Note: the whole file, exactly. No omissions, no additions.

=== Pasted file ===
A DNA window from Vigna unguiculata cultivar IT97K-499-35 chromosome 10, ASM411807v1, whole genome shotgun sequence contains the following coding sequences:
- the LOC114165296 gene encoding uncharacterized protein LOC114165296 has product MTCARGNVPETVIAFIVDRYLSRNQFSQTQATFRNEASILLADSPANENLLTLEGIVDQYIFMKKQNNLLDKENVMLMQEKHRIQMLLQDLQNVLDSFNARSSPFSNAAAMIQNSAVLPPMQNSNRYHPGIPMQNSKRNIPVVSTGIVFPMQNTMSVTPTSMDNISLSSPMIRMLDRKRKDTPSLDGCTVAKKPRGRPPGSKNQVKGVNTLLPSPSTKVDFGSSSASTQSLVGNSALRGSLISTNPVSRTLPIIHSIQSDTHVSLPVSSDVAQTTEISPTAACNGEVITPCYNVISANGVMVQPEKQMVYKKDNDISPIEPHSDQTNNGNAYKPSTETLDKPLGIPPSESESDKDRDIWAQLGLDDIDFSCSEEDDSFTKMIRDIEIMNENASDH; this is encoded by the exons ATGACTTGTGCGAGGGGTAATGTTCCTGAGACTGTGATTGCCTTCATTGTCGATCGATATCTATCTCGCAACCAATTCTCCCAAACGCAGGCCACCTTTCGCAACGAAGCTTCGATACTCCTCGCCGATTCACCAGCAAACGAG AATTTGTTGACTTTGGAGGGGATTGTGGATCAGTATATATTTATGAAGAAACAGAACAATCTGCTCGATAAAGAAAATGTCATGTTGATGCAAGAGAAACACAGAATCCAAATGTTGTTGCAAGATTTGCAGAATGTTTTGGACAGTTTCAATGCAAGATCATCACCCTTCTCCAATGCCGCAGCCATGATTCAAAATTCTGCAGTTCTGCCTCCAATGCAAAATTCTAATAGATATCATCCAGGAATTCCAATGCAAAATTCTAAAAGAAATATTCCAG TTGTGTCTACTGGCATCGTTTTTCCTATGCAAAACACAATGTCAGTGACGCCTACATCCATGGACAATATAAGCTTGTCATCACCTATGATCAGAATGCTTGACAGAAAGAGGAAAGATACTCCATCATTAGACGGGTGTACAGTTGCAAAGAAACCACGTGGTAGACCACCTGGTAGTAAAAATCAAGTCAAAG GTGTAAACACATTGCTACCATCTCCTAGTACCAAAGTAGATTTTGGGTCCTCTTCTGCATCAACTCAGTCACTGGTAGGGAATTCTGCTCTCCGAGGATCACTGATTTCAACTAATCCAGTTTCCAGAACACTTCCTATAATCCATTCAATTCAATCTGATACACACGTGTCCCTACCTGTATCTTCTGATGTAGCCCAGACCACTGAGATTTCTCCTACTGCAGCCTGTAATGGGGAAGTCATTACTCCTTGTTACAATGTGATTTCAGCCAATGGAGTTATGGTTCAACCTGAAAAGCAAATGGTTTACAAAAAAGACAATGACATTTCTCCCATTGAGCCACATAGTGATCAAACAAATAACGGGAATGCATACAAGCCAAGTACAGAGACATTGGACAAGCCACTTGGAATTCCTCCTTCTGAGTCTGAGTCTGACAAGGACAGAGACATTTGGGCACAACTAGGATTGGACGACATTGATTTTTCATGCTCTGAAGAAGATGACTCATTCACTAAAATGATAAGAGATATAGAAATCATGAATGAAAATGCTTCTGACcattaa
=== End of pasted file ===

A DNA window from Vigna unguiculata cultivar IT97K-499-35 chromosome 10, ASM411807v1, whole genome shotgun sequence contains the following coding sequences:
- the LOC114165296 gene encoding uncharacterized protein LOC114165296 has product MTCARGNVPETVIAFIVDRYLSRNQFSQTQATFRNEASILLADSPANENLLTLEGIVDQYIFMKKQNNLLDKENVMLMQEKHRIQMLLQDLQNVLDSFNARSSPFSNAAAMIQNSAVLPPMQNSNRYHPGIPMQNSKRNIPVVSTGIVFPMQNTMSVTPTSMDNISLSSPMIRMLDRKRKDTPSLDGCTVAKKPRGRPPGSKNQVKGVNTLLPSPSTKVDFGSSSASTQSLVGNSALRGSLISTNPVSRTLPIIHSIQSDTHVSLPVSSDVAQTTEISPTAACNGEVITPCYNVISANGVMVQPEKQMVYKKDNDISPIEPHSDQTNNGNAYKPSTETLDKPLGIPPSESESDKDRDIWAQLGLDDIDFSCSEEDDSFTKMIRDIEIMNENASDH; this is encoded by the exons ATGACTTGTGCGAGGGGTAATGTTCCTGAGACTGTGATTGCCTTCATTGTCGATCGATATCTATCTCGCAACCAATTCTCCCAAACGCAGGCCACCTTTCGCAACGAAGCTTCGATACTCCTCGCCGATTCACCAGCAAACGAG AATTTGTTGACTTTGGAGGGGATTGTGGATCAGTATATATTTATGAAGAAACAGAACAATCTGCTCGATAAAGAAAATGTCATGTTGATGCAAGAGAAACACAGAATCCAAATGTTGTTGCAAGATTTGCAGAATGTTTTGGACAGTTTCAATGCAAGATCATCACCCTTCTCCAATGCCGCAGCCATGATTCAAAATTCTGCAGTTCTGCCTCCAATGCAAAATTCTAATAGATATCATCCAGGAATTCCAATGCAAAATTCTAAAAGAAATATTCCAG TTGTGTCTACTGGCATCGTTTTTCCTATGCAAAACACAATGTCAGTGACGCCTACATCCATGGACAATATAAGCTTGTCATCACCTATGATCAGAATGCTTGACAGAAAGAGGAAAGATACTCCATCATTAGACGGGTGTACAGTTGCAAAGAAACCACGTGGTAGACCACCTGGTAGTAAAAATCAAGTCAAAG GTGTAAACACATTGCTACCATCTCCTAGTACCAAAGTAGATTTTGGGTCCTCTTCTGCATCAACTCAGTCACTGGTAGGGAATTCTGCTCTCCGAGGATCACTGATTTCAACTAATCCAGTTTCCAGAACACTTCCTATAATCCATTCAATTCAATCTGATACACACGTGTCCCTACCTGTATCTTCTGATGTAGCCCAGACCACTGAGATTTCTCCTACTGCAGCCTGTAATGGGGAAGTCATTACTCCTTGTTACAATGTGATTTCAGCCAATGGAGTTATGGTTCAACCTGAAAAGCAAATGGTTTACAAAAAAGACAATGACATTTCTCCCATTGAGCCACATAGTGATCAAACAAATAACGGGAATGCATACAAGCCAAGTACAGAGACATTGGACAAGCCACTTGGAATTCCTCCTTCTGAGTCTGAGTCTGACAAGGACAGAGACATTTGGGCACAACTAGGATTGGACGACATTGATTTTTCATGCTCTGAAGAAGATGACTCATTCACTAAAATGATAAGAGATATAGAAATCATGAATGAAAATGCTTCTGACcattaa